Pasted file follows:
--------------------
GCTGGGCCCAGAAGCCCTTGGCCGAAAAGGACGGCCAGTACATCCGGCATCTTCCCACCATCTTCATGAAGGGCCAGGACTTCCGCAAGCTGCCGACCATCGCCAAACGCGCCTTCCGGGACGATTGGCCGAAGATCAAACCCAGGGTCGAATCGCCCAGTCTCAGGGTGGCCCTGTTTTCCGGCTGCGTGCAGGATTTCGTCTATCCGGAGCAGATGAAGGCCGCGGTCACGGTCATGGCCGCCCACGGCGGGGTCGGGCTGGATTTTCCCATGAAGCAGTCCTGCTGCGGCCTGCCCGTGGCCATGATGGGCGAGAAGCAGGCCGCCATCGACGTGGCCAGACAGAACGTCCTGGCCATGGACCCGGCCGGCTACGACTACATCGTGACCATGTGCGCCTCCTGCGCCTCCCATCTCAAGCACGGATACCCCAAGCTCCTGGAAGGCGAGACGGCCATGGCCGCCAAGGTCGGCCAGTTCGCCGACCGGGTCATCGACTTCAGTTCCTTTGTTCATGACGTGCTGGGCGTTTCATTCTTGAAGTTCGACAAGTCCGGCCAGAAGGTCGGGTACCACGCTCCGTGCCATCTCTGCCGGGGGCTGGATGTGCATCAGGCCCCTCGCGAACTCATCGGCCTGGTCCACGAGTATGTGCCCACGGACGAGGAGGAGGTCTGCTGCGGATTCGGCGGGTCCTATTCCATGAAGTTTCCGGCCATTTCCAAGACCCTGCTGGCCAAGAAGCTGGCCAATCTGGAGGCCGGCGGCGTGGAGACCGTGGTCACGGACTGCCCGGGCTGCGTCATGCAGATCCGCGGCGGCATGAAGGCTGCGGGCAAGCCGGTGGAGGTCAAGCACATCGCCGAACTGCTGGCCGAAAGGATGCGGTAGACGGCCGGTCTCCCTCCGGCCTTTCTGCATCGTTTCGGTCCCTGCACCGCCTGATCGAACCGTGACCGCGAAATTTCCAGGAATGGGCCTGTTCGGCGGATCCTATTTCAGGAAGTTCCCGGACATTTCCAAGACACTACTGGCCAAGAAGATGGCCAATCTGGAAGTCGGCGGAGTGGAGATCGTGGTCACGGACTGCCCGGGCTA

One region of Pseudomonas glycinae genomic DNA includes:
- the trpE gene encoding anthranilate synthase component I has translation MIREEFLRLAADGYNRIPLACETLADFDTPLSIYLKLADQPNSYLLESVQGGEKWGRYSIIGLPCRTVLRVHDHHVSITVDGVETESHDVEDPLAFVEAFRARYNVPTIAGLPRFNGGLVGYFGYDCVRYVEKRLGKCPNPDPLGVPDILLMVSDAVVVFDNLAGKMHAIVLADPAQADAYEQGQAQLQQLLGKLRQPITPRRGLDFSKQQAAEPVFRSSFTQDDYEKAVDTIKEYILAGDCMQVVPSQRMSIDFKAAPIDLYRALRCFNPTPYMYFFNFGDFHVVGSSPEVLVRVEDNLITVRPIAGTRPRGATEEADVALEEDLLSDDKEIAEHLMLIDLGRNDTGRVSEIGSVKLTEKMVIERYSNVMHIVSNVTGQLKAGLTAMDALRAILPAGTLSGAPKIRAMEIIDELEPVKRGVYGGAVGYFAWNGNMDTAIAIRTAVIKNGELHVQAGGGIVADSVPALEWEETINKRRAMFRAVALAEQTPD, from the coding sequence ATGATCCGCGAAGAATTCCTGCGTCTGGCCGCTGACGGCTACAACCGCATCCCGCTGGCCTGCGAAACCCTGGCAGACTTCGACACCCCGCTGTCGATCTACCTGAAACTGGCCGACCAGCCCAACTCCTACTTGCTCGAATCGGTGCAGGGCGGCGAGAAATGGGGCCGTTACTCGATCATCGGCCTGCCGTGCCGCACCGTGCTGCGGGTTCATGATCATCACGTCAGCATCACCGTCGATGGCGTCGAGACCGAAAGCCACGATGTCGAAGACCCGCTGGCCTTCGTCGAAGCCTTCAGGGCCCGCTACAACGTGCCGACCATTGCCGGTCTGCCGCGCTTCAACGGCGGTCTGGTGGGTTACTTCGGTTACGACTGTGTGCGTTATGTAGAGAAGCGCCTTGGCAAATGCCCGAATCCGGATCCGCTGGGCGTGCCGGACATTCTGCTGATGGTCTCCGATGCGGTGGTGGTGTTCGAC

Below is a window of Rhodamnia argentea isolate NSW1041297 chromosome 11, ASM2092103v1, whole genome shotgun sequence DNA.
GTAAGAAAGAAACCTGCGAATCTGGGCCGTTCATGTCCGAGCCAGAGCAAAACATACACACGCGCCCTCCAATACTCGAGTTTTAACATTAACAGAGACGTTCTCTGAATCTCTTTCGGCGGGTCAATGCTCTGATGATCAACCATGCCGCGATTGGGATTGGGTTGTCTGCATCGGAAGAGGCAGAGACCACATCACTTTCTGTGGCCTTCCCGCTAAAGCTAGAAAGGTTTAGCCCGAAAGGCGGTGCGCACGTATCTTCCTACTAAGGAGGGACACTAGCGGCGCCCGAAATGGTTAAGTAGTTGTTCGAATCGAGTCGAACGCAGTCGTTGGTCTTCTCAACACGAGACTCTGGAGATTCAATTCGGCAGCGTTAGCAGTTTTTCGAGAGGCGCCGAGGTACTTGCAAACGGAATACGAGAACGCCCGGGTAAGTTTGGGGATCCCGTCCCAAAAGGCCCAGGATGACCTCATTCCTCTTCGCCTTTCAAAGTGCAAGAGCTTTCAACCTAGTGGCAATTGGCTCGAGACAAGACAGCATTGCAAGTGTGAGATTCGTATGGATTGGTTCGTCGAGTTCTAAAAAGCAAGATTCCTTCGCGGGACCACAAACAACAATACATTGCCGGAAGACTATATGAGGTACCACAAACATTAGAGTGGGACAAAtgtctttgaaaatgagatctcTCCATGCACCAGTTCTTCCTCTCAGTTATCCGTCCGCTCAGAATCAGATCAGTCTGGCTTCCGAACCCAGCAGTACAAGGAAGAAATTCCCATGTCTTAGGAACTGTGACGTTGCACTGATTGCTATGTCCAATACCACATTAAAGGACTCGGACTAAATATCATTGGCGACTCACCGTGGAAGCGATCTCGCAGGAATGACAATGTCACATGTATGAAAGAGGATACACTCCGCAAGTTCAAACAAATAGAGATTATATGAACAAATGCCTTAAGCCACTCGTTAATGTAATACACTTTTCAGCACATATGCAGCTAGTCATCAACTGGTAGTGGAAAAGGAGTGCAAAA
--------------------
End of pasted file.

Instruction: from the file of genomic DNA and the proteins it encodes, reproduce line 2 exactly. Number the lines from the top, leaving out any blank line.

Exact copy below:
One region of Pseudomonas glycinae genomic DNA includes: